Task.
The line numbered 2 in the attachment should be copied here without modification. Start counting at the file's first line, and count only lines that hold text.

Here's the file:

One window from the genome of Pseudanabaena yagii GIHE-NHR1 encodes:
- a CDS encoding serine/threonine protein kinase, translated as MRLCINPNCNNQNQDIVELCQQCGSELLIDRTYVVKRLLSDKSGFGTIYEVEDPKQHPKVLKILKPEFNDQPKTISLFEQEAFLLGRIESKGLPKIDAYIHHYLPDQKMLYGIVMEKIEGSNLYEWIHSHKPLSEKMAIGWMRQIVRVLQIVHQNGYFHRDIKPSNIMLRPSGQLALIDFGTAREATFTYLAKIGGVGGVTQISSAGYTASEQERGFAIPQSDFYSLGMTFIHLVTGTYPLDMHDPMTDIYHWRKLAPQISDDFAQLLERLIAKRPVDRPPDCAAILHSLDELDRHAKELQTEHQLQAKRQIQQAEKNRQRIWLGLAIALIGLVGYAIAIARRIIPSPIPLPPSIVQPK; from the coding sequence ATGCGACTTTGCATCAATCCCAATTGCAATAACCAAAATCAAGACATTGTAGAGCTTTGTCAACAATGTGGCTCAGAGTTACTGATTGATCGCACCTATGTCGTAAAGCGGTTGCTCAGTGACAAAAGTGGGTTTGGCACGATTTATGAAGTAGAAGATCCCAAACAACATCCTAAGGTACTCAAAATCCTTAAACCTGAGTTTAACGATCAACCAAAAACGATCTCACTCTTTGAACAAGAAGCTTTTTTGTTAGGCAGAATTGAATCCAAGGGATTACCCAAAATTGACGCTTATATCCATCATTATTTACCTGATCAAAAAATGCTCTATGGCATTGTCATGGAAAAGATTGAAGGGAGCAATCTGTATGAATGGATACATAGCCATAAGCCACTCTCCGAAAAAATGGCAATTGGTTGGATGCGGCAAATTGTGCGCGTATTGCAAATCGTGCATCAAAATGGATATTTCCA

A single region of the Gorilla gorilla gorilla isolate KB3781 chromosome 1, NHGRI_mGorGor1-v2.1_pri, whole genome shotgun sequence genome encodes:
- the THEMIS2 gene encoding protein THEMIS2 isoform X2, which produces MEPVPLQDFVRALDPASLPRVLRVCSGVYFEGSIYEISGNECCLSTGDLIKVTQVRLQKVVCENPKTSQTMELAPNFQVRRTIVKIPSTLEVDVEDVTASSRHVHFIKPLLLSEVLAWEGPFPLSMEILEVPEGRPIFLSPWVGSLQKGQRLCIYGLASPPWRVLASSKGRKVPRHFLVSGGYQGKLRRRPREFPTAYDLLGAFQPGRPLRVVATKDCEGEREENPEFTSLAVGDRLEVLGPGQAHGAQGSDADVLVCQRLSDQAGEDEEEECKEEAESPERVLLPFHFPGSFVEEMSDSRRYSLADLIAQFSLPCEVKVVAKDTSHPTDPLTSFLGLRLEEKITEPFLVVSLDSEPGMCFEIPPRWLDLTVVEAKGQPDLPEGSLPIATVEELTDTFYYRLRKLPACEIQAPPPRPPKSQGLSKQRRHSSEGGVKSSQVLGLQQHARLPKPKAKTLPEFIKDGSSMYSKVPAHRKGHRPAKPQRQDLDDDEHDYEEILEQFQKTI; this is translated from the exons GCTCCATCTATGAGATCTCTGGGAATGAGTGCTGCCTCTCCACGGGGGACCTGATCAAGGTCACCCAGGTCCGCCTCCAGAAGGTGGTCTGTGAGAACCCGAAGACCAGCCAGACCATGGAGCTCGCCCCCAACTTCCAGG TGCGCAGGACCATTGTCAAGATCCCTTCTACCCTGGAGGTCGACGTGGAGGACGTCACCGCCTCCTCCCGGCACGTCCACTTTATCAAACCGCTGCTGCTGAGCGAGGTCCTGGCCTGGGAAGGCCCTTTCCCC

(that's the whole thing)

- a CDS encoding serine/threonine protein kinase, translated as MRLCINPNCNNQNQDIVELCQQCGSELLIDRTYVVKRLLSDKSGFGTIYEVEDPKQHPKVLKILKPEFNDQPKTISLFEQEAFLLGRIESKGLPKIDAYIHHYLPDQKMLYGIVMEKIEGSNLYEWIHSHKPLSEKMAIGWMRQIVRVLQIVHQNGYFHRDIKPSNIMLRPSGQLALIDFGTAREATFTYLAKIGGVGGVTQISSAGYTASEQERGFAIPQSDFYSLGMTFIHLVTGTYPLDMHDPMTDIYHWRKLAPQISDDFAQLLERLIAKRPVDRPPDCAAILHSLDELDRHAKELQTEHQLQAKRQIQQAEKNRQRIWLGLAIALIGLVGYAIAIARRIIPSPIPLPPSIVQPK; from the coding sequence ATGCGACTTTGCATCAATCCCAATTGCAATAACCAAAATCAAGACATTGTAGAGCTTTGTCAACAATGTGGCTCAGAGTTACTGATTGATCGCACCTATGTCGTAAAGCGGTTGCTCAGTGACAAAAGTGGGTTTGGCACGATTTATGAAGTAGAAGATCCCAAACAACATCCTAAGGTACTCAAAATCCTTAAACCTGAGTTTAACGATCAACCAAAAACGATCTCACTCTTTGAACAAGAAGCTTTTTTGTTAGGCAGAATTGAATCCAAGGGATTACCCAAAATTGACGCTTATATCCATCATTATTTACCTGATCAAAAAATGCTCTATGGCATTGTCATGGAAAAGATTGAAGGGAGCAATCTGTATGAATGGATACATAGCCATAAGCCACTCTCCGAAAAAATGGCAATTGGTTGGATGCGGCAAATTGTGCGCGTATTGCAAATCGTGCATCAAAATGGATATTTCCA